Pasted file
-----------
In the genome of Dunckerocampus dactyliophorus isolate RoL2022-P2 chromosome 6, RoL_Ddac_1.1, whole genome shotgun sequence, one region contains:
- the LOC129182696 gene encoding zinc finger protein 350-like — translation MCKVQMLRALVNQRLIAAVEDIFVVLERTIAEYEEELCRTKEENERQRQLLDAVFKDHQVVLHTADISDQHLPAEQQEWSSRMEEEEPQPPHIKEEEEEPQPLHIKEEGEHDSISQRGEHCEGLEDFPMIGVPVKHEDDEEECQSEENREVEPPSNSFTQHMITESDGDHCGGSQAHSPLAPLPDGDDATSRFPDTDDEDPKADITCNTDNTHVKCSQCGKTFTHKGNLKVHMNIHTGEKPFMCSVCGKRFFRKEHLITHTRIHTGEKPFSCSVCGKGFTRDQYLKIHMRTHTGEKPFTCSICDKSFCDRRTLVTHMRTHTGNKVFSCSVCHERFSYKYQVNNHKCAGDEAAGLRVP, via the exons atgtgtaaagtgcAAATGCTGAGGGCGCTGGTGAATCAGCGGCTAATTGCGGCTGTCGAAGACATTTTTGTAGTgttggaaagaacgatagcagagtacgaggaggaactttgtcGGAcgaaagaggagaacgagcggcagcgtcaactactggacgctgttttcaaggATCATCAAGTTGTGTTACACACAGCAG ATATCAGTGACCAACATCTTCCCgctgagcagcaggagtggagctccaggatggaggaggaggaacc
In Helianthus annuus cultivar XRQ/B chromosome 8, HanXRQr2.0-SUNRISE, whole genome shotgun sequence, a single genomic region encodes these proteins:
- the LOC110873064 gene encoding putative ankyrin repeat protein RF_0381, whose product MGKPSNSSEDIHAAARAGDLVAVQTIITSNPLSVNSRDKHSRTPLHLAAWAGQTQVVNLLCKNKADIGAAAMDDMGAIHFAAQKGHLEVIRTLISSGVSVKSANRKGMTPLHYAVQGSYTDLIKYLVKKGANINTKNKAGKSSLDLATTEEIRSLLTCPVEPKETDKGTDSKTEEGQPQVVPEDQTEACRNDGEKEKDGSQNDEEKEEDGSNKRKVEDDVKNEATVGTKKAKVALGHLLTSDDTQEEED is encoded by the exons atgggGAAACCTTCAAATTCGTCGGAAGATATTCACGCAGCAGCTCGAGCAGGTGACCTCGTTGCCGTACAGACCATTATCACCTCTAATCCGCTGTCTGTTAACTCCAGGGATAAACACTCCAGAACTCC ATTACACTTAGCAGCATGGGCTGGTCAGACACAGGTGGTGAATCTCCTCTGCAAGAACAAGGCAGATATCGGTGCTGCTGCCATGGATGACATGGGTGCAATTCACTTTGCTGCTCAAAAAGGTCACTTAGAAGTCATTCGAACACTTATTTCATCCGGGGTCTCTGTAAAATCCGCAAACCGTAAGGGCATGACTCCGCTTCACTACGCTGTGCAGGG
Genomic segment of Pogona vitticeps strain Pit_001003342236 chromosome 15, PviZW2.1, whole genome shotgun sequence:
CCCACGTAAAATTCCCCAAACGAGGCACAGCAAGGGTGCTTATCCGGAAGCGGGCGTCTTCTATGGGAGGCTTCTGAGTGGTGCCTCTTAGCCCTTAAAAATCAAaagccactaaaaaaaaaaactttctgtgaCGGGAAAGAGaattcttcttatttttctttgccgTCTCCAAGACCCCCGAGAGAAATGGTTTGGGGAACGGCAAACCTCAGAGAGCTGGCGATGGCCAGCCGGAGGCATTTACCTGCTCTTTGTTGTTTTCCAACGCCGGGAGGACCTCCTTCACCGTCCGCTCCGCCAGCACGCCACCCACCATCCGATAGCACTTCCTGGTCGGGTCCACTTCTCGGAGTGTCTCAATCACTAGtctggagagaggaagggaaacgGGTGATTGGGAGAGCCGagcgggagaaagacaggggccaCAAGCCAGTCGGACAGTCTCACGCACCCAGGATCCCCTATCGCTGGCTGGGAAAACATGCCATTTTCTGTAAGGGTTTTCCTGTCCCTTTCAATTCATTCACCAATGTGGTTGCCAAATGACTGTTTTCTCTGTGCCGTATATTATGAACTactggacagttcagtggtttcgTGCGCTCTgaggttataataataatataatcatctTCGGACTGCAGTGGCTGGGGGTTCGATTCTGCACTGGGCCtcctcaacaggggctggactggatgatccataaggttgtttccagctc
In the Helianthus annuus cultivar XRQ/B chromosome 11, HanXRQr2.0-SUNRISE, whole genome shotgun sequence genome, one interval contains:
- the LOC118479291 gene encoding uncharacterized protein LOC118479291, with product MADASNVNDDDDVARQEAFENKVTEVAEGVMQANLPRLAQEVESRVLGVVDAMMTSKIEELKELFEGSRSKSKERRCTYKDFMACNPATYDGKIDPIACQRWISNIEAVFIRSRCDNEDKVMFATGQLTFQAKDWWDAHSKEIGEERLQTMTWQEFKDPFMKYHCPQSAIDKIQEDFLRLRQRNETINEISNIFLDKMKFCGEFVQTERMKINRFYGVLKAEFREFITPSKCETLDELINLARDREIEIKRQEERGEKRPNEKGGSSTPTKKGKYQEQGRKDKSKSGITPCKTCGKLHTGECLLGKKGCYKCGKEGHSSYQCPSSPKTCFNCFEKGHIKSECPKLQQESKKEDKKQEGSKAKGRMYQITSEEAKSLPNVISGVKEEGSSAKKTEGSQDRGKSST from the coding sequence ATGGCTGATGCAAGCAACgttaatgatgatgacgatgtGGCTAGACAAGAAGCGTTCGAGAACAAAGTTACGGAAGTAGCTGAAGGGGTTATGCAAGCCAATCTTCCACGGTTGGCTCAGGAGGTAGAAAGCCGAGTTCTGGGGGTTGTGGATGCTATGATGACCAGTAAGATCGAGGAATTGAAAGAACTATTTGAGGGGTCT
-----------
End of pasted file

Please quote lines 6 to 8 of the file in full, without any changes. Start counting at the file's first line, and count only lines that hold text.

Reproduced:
CCCACGTAAAATTCCCCAAACGAGGCACAGCAAGGGTGCTTATCCGGAAGCGGGCGTCTTCTATGGGAGGCTTCTGAGTGGTGCCTCTTAGCCCTTAAAAATCAAaagccactaaaaaaaaaaactttctgtgaCGGGAAAGAGaattcttcttatttttctttgccgTCTCCAAGACCCCCGAGAGAAATGGTTTGGGGAACGGCAAACCTCAGAGAGCTGGCGATGGCCAGCCGGAGGCATTTACCTGCTCTTTGTTGTTTTCCAACGCCGGGAGGACCTCCTTCACCGTCCGCTCCGCCAGCACGCCACCCACCATCCGATAGCACTTCCTGGTCGGGTCCACTTCTCGGAGTGTCTCAATCACTAGtctggagagaggaagggaaacgGGTGATTGGGAGAGCCGagcgggagaaagacaggggccaCAAGCCAGTCGGACAGTCTCACGCACCCAGGATCCCCTATCGCTGGCTGGGAAAACATGCCATTTTCTGTAAGGGTTTTCCTGTCCCTTTCAATTCATTCACCAATGTGGTTGCCAAATGACTGTTTTCTCTGTGCCGTATATTATGAACTactggacagttcagtggtttcgTGCGCTCTgaggttataataataatataatcatctTCGGACTGCAGTGGCTGGGGGTTCGATTCTGCACTGGGCCtcctcaacaggggctggactggatgatccataaggttgtttccagctc
In the Helianthus annuus cultivar XRQ/B chromosome 11, HanXRQr2.0-SUNRISE, whole genome shotgun sequence genome, one interval contains:
- the LOC118479291 gene encoding uncharacterized protein LOC118479291, with product MADASNVNDDDDVARQEAFENKVTEVAEGVMQANLPRLAQEVESRVLGVVDAMMTSKIEELKELFEGSRSKSKERRCTYKDFMACNPATYDGKIDPIACQRWISNIEAVFIRSRCDNEDKVMFATGQLTFQAKDWWDAHSKEIGEERLQTMTWQEFKDPFMKYHCPQSAIDKIQEDFLRLRQRNETINEISNIFLDKMKFCGEFVQTERMKINRFYGVLKAEFREFITPSKCETLDELINLARDREIEIKRQEERGEKRPNEKGGSSTPTKKGKYQEQGRKDKSKSGITPCKTCGKLHTGECLLGKKGCYKCGKEGHSSYQCPSSPKTCFNCFEKGHIKSECPKLQQESKKEDKKQEGSKAKGRMYQITSEEAKSLPNVISGVKEEGSSAKKTEGSQDRGKSST from the coding sequence ATGGCTGATGCAAGCAACgttaatgatgatgacgatgtGGCTAGACAAGAAGCGTTCGAGAACAAAGTTACGGAAGTAGCTGAAGGGGTTATGCAAGCCAATCTTCCACGGTTGGCTCAGGAGGTAGAAAGCCGAGTTCTGGGGGTTGTGGATGCTATGATGACCAGTAAGATCGAGGAATTGAAAGAACTATTTGAGGGGTCT